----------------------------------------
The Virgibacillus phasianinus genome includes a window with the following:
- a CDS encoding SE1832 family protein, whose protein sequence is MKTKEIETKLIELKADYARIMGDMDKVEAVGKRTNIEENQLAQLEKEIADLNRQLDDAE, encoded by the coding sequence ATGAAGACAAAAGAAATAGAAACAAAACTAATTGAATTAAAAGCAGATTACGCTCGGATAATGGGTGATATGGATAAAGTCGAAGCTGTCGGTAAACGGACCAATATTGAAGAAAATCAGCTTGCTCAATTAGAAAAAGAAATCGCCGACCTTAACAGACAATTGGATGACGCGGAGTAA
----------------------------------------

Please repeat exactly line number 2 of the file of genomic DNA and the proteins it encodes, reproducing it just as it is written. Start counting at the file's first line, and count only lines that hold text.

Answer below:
- a CDS encoding SE1832 family protein, whose protein sequence is MKTKEIETKLIELKADYARIMGDMDKVEAVGKRTNIEENQLAQLEKEIADLNRQLDDAE, encoded by the coding sequence ATGAAGACAAAAGAAATAGAAACAAAACTAATTGAATTAAAAGCAGATTACGCTCGGATAATGGGTGATATGGATAAAGTCGAAGCTGTCGGTAAACGGACCAATATTGAAGAAAATCAGCTTGCTCAATTAGAAAAAGAAATCGCCGACCTTAACAGACAATTGGATGACGCGGAGTAA